Wednesday, October 5, 2016


by E. Margareta Griffith

Yeah, okay, I'm in an air-conditioned box,
hurtling down a smooth road,
with hundreds of my kind,
toward a paved hole in the hills.

Red stones touch blue sky,
reaching from sunrise-gray rocks molded by wind and dynamite,
by no means an eternal flame, but close enough to fool my ephemeral kind.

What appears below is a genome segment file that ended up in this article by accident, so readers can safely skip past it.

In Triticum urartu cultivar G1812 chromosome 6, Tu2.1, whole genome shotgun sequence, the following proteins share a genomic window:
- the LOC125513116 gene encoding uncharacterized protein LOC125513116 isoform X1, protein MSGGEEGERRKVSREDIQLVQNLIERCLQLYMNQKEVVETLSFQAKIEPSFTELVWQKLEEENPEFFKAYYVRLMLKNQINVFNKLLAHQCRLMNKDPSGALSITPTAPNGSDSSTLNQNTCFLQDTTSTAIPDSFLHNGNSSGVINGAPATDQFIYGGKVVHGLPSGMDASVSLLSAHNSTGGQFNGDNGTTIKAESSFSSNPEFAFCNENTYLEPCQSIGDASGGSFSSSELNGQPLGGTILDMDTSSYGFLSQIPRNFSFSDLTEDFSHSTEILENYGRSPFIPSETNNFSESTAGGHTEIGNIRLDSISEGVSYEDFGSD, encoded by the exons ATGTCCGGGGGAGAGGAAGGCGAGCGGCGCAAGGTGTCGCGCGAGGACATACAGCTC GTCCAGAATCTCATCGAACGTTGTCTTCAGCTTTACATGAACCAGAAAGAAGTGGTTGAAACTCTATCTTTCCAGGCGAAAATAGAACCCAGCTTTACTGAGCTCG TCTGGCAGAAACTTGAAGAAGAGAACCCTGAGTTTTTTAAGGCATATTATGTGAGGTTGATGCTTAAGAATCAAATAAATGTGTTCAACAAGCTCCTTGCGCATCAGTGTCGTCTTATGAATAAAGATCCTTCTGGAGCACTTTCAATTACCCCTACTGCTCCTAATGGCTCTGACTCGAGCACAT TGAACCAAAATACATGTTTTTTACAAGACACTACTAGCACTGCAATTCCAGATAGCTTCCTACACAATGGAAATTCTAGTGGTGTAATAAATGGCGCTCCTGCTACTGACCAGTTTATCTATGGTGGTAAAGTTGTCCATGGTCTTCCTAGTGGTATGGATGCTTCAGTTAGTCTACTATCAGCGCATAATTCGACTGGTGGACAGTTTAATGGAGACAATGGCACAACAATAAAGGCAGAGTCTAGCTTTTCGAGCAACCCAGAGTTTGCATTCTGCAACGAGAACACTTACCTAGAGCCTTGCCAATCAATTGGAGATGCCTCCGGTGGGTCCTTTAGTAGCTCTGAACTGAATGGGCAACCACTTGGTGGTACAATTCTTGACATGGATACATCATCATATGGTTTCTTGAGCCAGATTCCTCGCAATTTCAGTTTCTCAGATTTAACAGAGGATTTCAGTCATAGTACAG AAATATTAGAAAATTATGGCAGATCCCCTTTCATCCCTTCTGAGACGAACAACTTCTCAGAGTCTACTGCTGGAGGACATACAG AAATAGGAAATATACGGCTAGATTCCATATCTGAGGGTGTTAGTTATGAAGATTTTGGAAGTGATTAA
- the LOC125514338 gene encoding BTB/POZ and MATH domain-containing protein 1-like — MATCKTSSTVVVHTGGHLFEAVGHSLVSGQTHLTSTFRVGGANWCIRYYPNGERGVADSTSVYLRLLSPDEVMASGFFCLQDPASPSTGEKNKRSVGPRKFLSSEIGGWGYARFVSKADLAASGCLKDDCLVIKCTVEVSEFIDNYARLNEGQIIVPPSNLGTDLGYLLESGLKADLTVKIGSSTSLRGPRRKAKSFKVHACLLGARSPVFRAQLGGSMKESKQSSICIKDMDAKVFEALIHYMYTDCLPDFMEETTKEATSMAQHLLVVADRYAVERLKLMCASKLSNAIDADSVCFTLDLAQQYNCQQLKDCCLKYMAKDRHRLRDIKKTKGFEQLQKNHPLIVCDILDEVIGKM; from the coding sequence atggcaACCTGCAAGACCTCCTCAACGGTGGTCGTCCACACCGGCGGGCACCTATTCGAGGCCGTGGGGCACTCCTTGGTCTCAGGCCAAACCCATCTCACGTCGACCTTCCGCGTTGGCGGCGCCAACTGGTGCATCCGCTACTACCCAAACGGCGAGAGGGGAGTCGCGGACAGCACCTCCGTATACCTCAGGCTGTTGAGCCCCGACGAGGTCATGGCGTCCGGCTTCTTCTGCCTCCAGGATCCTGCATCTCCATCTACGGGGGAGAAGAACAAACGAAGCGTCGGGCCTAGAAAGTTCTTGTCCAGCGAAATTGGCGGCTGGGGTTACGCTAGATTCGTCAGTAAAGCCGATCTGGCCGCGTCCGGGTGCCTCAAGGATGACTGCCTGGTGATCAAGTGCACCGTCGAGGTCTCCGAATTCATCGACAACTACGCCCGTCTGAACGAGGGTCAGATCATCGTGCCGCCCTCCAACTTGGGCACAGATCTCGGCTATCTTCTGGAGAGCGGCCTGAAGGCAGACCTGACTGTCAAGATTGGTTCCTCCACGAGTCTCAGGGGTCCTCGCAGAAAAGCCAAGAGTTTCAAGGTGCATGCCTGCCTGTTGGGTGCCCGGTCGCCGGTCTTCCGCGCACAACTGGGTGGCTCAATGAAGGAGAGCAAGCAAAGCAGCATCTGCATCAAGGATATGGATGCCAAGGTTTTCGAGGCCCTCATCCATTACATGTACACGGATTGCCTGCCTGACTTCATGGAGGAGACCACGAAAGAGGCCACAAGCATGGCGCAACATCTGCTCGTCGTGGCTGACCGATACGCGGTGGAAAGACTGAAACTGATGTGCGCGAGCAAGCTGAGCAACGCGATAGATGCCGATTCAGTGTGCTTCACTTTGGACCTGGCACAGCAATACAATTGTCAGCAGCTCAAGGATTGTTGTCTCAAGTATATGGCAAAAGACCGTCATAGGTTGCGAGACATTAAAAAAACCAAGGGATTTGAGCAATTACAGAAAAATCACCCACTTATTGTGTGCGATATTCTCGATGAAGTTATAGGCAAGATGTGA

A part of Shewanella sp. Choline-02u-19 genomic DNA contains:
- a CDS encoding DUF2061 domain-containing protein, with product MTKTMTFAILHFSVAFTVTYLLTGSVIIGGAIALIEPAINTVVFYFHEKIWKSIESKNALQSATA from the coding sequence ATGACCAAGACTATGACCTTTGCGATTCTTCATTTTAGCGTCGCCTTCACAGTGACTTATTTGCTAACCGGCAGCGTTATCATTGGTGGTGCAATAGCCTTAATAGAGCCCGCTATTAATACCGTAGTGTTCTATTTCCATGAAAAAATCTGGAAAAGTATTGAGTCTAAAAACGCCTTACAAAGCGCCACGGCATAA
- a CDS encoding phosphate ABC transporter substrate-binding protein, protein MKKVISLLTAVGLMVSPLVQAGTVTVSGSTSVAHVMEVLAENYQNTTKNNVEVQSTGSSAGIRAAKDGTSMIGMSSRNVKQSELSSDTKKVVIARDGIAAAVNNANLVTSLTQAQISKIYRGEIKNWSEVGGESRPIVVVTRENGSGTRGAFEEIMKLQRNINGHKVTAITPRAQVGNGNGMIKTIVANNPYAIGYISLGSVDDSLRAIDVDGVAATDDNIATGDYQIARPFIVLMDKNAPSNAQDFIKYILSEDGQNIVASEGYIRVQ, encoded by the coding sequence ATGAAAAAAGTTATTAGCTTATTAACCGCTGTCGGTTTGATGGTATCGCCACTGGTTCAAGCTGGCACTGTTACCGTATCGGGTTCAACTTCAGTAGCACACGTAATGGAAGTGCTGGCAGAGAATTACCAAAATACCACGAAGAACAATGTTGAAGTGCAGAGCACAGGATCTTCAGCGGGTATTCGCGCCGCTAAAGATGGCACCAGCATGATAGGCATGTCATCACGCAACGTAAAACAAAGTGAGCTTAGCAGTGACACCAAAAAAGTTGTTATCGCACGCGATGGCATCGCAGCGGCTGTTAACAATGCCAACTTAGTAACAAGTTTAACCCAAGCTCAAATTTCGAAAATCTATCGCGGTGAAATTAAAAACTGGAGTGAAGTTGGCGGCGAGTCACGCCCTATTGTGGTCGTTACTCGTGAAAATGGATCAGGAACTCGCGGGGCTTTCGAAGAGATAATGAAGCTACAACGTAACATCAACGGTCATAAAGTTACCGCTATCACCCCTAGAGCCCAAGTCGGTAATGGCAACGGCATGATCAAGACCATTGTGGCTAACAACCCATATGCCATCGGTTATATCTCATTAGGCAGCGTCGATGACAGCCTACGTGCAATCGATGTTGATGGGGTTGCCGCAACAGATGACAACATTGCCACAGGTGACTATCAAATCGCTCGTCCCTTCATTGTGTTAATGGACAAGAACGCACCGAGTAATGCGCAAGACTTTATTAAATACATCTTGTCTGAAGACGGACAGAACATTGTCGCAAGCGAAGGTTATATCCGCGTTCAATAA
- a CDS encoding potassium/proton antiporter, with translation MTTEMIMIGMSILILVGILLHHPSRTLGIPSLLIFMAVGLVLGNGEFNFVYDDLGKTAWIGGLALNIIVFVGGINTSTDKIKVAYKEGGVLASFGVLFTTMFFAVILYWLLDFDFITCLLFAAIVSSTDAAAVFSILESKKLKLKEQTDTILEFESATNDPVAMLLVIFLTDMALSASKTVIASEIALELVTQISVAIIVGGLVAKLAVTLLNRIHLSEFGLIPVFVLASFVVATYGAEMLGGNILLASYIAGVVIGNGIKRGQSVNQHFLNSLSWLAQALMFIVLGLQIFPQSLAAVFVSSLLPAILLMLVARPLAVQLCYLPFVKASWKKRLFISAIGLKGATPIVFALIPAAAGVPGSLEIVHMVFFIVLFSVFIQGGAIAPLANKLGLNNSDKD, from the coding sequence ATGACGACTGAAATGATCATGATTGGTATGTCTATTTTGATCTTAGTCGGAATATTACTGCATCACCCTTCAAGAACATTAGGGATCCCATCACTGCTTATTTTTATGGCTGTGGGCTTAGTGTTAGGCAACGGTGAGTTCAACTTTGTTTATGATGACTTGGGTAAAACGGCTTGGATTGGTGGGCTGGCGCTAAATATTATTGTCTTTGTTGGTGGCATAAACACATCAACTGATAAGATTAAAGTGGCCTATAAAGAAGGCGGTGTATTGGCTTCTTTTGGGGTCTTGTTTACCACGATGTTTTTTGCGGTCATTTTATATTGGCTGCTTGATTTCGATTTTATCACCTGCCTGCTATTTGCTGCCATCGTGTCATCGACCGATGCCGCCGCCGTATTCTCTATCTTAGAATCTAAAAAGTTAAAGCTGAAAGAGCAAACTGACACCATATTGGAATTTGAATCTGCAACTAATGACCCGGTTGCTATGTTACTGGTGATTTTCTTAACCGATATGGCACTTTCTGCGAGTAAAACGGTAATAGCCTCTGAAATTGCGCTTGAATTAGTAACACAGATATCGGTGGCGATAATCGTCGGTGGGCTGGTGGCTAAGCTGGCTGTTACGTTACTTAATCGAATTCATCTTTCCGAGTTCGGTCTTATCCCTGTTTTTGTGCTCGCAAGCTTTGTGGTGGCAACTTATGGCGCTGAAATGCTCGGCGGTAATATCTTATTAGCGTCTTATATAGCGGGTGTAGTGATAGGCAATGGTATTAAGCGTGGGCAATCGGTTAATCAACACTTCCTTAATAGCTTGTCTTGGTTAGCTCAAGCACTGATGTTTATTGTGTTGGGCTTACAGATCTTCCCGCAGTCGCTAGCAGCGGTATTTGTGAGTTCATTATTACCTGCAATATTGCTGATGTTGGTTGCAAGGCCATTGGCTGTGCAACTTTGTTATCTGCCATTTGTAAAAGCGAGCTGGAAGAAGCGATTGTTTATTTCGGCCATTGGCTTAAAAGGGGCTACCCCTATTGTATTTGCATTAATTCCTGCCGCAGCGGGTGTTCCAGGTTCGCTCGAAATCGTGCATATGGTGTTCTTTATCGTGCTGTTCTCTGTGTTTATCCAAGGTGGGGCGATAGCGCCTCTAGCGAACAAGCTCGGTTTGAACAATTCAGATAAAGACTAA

The minerals will be there when our children are no longer our species.
The wind will tend the landscape when the highway is nothing more than travel-crumbs.
Water will smooth and crack the rocks without us to guide rivers or acidify rain.

Stones treat us gently, despite our violent adjustments,
to them we're mere newborns.
their bad-ass old age shows us up to be frail amateurs.

Our tantrums may spell the end of our toddlerhood,
or not.
The benevolent stones are unworried.

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